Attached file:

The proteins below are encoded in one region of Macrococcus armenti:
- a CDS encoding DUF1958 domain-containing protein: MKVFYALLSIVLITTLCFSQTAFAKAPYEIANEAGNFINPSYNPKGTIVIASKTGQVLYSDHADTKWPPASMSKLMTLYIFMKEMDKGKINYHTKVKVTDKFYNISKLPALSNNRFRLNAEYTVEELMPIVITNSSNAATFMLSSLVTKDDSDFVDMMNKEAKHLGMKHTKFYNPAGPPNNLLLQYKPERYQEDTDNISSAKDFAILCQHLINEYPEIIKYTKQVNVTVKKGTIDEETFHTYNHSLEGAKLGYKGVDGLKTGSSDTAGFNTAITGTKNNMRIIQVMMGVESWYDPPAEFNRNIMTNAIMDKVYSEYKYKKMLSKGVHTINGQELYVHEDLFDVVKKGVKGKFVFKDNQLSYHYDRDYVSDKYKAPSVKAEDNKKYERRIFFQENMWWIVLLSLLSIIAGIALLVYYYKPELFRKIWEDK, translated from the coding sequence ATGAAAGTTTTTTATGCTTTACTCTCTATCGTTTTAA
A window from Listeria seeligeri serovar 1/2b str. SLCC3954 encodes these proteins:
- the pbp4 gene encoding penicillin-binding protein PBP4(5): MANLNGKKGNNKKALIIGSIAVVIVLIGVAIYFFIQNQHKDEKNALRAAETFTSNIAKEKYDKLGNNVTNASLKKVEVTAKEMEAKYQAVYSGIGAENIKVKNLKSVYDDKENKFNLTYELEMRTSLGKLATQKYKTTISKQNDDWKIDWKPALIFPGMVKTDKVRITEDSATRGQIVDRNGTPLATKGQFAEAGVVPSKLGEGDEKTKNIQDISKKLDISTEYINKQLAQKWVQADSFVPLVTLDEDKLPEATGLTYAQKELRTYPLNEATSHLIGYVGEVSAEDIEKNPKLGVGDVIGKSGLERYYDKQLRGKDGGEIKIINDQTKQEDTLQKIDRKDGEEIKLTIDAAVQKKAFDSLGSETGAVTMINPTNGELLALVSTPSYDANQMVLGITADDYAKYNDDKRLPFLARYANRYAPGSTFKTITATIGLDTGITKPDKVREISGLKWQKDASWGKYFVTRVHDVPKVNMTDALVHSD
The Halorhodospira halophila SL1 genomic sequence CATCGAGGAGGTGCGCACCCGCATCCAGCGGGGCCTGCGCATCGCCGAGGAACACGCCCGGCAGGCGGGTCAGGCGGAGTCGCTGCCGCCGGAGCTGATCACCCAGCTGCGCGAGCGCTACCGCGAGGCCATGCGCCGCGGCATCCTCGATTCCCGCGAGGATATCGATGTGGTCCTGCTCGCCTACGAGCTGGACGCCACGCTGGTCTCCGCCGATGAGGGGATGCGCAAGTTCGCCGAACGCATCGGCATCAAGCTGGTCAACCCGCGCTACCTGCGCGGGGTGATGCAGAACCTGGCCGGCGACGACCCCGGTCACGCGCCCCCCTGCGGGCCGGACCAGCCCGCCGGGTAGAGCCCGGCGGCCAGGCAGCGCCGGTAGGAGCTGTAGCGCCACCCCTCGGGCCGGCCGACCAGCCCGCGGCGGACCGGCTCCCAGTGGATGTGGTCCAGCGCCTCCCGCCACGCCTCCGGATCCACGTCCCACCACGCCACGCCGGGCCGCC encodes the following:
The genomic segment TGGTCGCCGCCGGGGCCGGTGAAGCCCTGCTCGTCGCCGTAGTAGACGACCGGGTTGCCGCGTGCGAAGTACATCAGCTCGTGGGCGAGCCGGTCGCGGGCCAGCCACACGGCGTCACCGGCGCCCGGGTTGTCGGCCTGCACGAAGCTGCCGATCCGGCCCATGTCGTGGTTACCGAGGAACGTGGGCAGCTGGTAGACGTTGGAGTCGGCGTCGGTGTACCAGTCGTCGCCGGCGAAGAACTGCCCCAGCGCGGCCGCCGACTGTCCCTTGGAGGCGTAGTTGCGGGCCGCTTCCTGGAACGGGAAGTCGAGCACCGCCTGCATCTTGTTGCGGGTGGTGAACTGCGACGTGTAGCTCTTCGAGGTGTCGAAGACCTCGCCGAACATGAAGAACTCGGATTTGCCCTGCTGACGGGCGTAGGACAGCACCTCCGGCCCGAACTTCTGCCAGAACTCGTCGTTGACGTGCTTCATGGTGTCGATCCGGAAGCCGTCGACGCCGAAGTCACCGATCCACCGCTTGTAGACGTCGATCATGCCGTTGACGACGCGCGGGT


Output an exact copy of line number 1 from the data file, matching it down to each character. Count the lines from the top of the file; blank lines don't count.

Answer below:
The proteins below are encoded in one region of Macrococcus armenti: